Thursday, December 31, 2020

A Corona Kinda Christmas

Liz and I enjoyed making a pandemic parody medley in the guise of the old K-Tel style television commercials back in the spring.

We kicked around the idea of putting together a similar one but with a bit of a Christmas theme.

So I started to work on some lyrics. The cool thing about writing a "medley" album spoof is that you don't need to do the whole song; just small bits of it.

We never ended up getting to do the work on recording the songs or the video. Stuff happens.

But on Christmas Day, after spending far too long trying to get a picture of us with the fur family (the only family we saw over the holidays due to pandemic lockdown)...

Then we started goofing around and took a few pics of us drinking Corona in front of our book Christmas tree.

One of the images looked perfect for the album cover of the parody we never recorded. So I used it to make a fake album.

Here are some of the planned lyrics in the album that never happened.

[EDIT: Like an itch I HAD to scratch, these songs wouldn't let me go, so I quickly slapped a parody commercial together....and mocked the fact it came out AFTER Christmas]


This Year Blows 

(To the tune of "Let It Snow")

Oh these pandemic times are frightening
And my pants, they just keep tightening
Stuck inside with no place to go
This year blow, this year blows, this year blows

Rusty the Noseman 

(To the tune of "Frosty the Snowman")

Rusty the Noseman wears his mask below his nose
With both nostrils out for the world to see
And his eyes all glazed and stoned

Rusty the Noseman is a miracle they say
And he moves about with a protruding snout
As he goes about his day

He must think there is magic in
That cloth across his gums
He wears it on just half the face
That’s connected to his lungs

Oh Rusty the Noseman, is as stunned as one can be
Even children say, it don’t work that way
He’s a risk for you and me


Heck Those Malls 

(To the tune of "Deck the Halls")

Heck those malls are filled with folly
Fa la la la la la la la la
Shoppers crammed and no one’s jolly
Fa la la la la la la la la
Don we now our plague apparel
Fa la la la la la la la la
Troll the maskless, yell and quarrel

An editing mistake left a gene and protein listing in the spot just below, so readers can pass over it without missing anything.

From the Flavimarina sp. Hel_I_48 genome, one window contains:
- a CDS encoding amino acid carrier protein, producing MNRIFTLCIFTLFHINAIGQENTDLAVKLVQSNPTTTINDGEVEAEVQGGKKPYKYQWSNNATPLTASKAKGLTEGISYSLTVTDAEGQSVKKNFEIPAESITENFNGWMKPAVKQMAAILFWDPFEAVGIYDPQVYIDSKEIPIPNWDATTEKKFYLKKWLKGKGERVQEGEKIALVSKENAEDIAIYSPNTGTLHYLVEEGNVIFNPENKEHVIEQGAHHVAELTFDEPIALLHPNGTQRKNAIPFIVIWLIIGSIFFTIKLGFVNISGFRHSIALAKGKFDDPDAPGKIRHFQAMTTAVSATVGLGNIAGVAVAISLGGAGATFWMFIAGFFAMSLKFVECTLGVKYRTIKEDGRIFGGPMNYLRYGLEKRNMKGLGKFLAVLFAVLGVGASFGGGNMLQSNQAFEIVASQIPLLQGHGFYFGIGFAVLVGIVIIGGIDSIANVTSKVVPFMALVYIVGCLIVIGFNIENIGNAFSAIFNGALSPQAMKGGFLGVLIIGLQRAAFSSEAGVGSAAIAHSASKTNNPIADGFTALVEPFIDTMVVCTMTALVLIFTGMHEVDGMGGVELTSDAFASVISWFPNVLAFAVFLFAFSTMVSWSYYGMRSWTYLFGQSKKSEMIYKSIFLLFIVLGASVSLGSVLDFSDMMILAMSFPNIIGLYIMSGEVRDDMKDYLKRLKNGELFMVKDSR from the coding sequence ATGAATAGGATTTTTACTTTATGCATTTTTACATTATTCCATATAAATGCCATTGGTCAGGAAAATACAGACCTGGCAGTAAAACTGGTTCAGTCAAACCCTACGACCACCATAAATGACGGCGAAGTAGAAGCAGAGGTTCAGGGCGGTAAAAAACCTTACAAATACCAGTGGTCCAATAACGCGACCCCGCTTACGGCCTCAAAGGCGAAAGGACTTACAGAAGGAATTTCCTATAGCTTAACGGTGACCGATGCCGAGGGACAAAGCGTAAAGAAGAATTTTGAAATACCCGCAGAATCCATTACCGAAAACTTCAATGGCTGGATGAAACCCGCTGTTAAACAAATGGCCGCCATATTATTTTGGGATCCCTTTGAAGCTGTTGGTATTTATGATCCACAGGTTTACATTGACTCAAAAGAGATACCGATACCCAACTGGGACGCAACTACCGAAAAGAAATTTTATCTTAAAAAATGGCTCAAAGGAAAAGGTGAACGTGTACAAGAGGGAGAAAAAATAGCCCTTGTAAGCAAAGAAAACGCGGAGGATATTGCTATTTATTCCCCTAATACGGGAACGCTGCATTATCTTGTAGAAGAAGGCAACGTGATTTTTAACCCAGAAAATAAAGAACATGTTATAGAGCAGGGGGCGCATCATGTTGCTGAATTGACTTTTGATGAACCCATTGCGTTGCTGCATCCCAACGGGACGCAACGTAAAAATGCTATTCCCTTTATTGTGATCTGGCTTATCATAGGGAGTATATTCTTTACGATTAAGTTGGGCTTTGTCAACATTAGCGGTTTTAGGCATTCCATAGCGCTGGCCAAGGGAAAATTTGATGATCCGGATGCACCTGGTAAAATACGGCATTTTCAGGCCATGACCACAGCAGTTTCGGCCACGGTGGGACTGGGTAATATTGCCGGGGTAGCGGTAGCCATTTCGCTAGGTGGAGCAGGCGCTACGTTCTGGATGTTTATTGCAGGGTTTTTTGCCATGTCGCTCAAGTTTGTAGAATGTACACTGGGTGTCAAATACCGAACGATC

Fa la la la la la la la la

It's Beginning To Look A Lot Like F*ck This

(To the tune of "It's Beginning to Look a Lot Like Christmas)

It’s beginning to look a lot like f*ck this
Yes, this whole year blows

Wednesday, December 16, 2020

You've Heard of Elf on the Shelf Now Get Ready For

 I always enjoy a good meme; particularly the creativity that goes into it.

A recent one is the "You've Heard of Elf on the Shelf, Now Get Ready For..." and there is a visual of a something on top of something else that rhymes with it.

There is usually never any accompanying text - part of the fun is that the image itself needs to convey the punchline. Sometimes it can be a bit confusing, or a bit of a challenge, because of the multiple ways we can name things.

For example, an imagine of Darth Vader on top of a potato becomes . . . .


. . . "Vader on a tater."

It's usually accompanied by a hashtag such as #ElfontheShelf -- a popular celebrity meme has started to circulate using the hashtag #MyElf, in which the celebrity posts a pic of something that rhymes with their name on their shoulder.

I thought I'd play around with a few of these here.

The name of my company / publishing imprint is Stark Publishing. It is derived from the company my best friend Steve and I dreamed about when we were young. Stark Entertainment was meant to be STEVE + MARK. Steve got the first two letters, I got the last three. We actually ran a DJ service when we were in college called "Stark Entertainment" and in 2004, I adapted that name, with Steve's blessing (and his design of the Stark Publishing logo) to release my first book.

That's why this version is pretty spot on (and it easily gives away the hint)

This is an image of Robert Downey Jr. as Tony Stark on my shoulder - hence, it's Stark on a Mark.

This one is a bit more subtle, and we're both dressed up. And it uses the #MyElf hashtag. (I like the visual jokes that require someone to actually think a bit about it to get it)

I could go with plural Marks and use a different fictional Stark family.

Thus - Starks on the Marks.
Of course, I could have gone with a common mispronunciation of my last name and went with something like this.
This is one where, even if you recognize the alien from a late 80's TV show, you have to be a bit older to catch the reference to a fictional character from the earlier television show Happy Days.

The character's name from Happy Days is Ralph Malph. Hence. Alf on a Ralph.

Or this one - same one, just with a different Ralph. (The actor from The Karate Kid)

 This is kind of fun.


Monday, December 14, 2020

Obsessions Review - Tangent

Obsessions, the November 2020 anthology I edited, was recently reviewed by Victoria Silverwolf of Tangent Online.

 Here are some of the highlights from the review.

In “The Last Julian” by Annie Reed, a man creates multiple robotic duplicates of his dead son over many years. An act of nature forces him to consider how he has wasted his life trying to recapture the past. This is a simple but effective fable, which touches the reader’s heart while avoiding sentimentality.